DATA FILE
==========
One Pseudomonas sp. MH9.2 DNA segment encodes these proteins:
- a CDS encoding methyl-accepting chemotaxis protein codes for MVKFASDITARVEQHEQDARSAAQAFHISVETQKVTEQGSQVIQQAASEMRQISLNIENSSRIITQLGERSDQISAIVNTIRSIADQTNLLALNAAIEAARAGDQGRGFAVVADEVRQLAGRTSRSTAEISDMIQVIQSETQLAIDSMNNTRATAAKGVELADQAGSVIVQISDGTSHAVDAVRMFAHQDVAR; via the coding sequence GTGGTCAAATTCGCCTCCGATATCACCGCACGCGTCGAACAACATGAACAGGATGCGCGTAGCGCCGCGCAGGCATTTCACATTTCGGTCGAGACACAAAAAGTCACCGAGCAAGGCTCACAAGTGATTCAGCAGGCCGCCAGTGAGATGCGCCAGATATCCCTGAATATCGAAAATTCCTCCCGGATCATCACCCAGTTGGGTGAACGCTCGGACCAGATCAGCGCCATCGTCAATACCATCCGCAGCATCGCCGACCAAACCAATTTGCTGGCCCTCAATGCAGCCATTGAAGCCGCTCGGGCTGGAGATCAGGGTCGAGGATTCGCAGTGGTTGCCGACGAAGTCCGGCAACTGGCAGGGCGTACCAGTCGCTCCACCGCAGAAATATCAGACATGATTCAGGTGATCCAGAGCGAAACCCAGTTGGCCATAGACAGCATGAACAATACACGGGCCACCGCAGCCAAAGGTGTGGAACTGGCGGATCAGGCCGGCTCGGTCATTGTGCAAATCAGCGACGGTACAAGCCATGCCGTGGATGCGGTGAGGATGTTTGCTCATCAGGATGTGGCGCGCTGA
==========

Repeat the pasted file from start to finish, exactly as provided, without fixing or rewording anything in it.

One Pseudomonas sp. MH9.2 DNA segment encodes these proteins:
- a CDS encoding methyl-accepting chemotaxis protein codes for MVKFASDITARVEQHEQDARSAAQAFHISVETQKVTEQGSQVIQQAASEMRQISLNIENSSRIITQLGERSDQISAIVNTIRSIADQTNLLALNAAIEAARAGDQGRGFAVVADEVRQLAGRTSRSTAEISDMIQVIQSETQLAIDSMNNTRATAAKGVELADQAGSVIVQISDGTSHAVDAVRMFAHQDVAR; via the coding sequence GTGGTCAAATTCGCCTCCGATATCACCGCACGCGTCGAACAACATGAACAGGATGCGCGTAGCGCCGCGCAGGCATTTCACATTTCGGTCGAGACACAAAAAGTCACCGAGCAAGGCTCACAAGTGATTCAGCAGGCCGCCAGTGAGATGCGCCAGATATCCCTGAATATCGAAAATTCCTCCCGGATCATCACCCAGTTGGGTGAACGCTCGGACCAGATCAGCGCCATCGTCAATACCATCCGCAGCATCGCCGACCAAACCAATTTGCTGGCCCTCAATGCAGCCATTGAAGCCGCTCGGGCTGGAGATCAGGGTCGAGGATTCGCAGTGGTTGCCGACGAAGTCCGGCAACTGGCAGGGCGTACCAGTCGCTCCACCGCAGAAATATCAGACATGATTCAGGTGATCCAGAGCGAAACCCAGTTGGCCATAGACAGCATGAACAATACACGGGCCACCGCAGCCAAAGGTGTGGAACTGGCGGATCAGGCCGGCTCGGTCATTGTGCAAATCAGCGACGGTACAAGCCATGCCGTGGATGCGGTGAGGATGTTTGCTCATCAGGATGTGGCGCGCTGA